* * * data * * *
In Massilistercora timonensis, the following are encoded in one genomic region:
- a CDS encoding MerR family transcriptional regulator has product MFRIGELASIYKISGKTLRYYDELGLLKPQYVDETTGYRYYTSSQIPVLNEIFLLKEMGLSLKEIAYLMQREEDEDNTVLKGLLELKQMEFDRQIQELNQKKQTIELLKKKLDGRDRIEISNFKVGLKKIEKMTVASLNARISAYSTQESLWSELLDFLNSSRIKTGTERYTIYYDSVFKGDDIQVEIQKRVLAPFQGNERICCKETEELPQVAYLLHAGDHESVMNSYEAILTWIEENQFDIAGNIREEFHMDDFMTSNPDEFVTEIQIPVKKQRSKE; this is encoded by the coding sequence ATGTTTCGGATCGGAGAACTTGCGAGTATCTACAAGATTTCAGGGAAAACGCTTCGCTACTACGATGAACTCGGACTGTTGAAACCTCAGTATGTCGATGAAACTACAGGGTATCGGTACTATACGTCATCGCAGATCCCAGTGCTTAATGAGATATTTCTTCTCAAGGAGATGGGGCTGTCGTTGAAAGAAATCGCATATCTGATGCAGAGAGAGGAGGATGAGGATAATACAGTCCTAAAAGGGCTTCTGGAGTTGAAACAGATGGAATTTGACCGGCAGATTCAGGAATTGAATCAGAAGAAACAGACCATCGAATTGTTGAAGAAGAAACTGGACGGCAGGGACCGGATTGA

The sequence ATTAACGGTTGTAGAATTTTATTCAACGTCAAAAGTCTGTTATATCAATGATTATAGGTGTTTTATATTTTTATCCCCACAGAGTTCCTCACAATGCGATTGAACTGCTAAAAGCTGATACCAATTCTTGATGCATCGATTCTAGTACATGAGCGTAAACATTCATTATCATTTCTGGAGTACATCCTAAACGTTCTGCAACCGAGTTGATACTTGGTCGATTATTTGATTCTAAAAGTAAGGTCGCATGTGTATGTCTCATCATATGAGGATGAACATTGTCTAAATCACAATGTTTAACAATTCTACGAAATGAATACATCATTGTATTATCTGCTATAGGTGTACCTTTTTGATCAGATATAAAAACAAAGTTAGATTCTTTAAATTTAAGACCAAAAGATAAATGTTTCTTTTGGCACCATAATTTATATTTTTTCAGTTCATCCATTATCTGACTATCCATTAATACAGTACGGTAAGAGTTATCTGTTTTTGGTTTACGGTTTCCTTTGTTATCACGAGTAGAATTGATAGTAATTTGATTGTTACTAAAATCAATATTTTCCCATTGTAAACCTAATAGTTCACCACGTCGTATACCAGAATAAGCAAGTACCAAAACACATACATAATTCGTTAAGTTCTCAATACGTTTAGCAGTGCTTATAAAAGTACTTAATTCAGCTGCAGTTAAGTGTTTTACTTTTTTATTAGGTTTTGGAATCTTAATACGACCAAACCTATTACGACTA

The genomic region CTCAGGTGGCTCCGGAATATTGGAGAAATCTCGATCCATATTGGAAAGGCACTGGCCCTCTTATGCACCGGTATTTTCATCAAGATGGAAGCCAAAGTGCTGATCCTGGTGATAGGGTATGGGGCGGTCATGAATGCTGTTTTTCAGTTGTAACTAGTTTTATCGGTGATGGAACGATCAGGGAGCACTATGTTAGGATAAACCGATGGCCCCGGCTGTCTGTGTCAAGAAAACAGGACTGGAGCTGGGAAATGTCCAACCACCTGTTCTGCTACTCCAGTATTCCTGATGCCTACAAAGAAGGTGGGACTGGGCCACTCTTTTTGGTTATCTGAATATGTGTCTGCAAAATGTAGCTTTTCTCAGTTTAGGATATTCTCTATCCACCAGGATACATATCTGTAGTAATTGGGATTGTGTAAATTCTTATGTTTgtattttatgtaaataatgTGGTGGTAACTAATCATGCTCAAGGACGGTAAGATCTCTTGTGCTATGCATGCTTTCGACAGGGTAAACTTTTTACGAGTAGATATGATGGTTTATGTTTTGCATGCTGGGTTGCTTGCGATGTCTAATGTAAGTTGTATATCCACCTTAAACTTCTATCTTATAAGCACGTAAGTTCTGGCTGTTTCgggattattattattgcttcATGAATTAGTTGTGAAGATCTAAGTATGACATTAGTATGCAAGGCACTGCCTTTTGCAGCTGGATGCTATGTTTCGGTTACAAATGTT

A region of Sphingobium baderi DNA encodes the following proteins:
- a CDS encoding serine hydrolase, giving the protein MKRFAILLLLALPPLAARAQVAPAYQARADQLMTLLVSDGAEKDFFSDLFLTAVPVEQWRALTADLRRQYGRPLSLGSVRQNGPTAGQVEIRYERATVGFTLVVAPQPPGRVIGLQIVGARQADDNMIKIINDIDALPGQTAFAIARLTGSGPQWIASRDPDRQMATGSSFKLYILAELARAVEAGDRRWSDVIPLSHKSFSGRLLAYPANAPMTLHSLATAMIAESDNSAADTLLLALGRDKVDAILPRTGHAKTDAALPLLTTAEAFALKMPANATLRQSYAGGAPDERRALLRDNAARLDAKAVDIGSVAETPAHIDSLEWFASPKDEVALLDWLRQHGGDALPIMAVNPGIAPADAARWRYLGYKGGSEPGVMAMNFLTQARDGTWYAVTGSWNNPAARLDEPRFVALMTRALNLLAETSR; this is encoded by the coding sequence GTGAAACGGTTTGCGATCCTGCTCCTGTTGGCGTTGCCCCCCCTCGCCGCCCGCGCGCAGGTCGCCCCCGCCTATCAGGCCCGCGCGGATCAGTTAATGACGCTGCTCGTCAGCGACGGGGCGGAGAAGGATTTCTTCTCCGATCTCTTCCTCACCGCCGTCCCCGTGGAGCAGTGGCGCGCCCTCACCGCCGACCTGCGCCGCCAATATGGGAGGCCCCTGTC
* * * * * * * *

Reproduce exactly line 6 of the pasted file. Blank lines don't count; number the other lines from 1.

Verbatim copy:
- a CDS encoding serine hydrolase, giving the protein MKRFAILLLLALPPLAARAQVAPAYQARADQLMTLLVSDGAEKDFFSDLFLTAVPVEQWRALTADLRRQYGRPLSLGSVRQNGPTAGQVEIRYERATVGFTLVVAPQPPGRVIGLQIVGARQADDNMIKIINDIDALPGQTAFAIARLTGSGPQWIASRDPDRQMATGSSFKLYILAELARAVEAGDRRWSDVIPLSHKSFSGRLLAYPANAPMTLHSLATAMIAESDNSAADTLLLALGRDKVDAILPRTGHAKTDAALPLLTTAEAFALKMPANATLRQSYAGGAPDERRALLRDNAARLDAKAVDIGSVAETPAHIDSLEWFASPKDEVALLDWLRQHGGDALPIMAVNPGIAPADAARWRYLGYKGGSEPGVMAMNFLTQARDGTWYAVTGSWNNPAARLDEPRFVALMTRALNLLAETSR; this is encoded by the coding sequence GTGAAACGGTTTGCGATCCTGCTCCTGTTGGCGTTGCCCCCCCTCGCCGCCCGCGCGCAGGTCGCCCCCGCCTATCAGGCCCGCGCGGATCAGTTAATGACGCTGCTCGTCAGCGACGGGGCGGAGAAGGATTTCTTCTCCGATCTCTTCCTCACCGCCGTCCCCGTGGAGCAGTGGCGCGCCCTCACCGCCGACCTGCGCCGCCAATATGGGAGGCCCCTGTC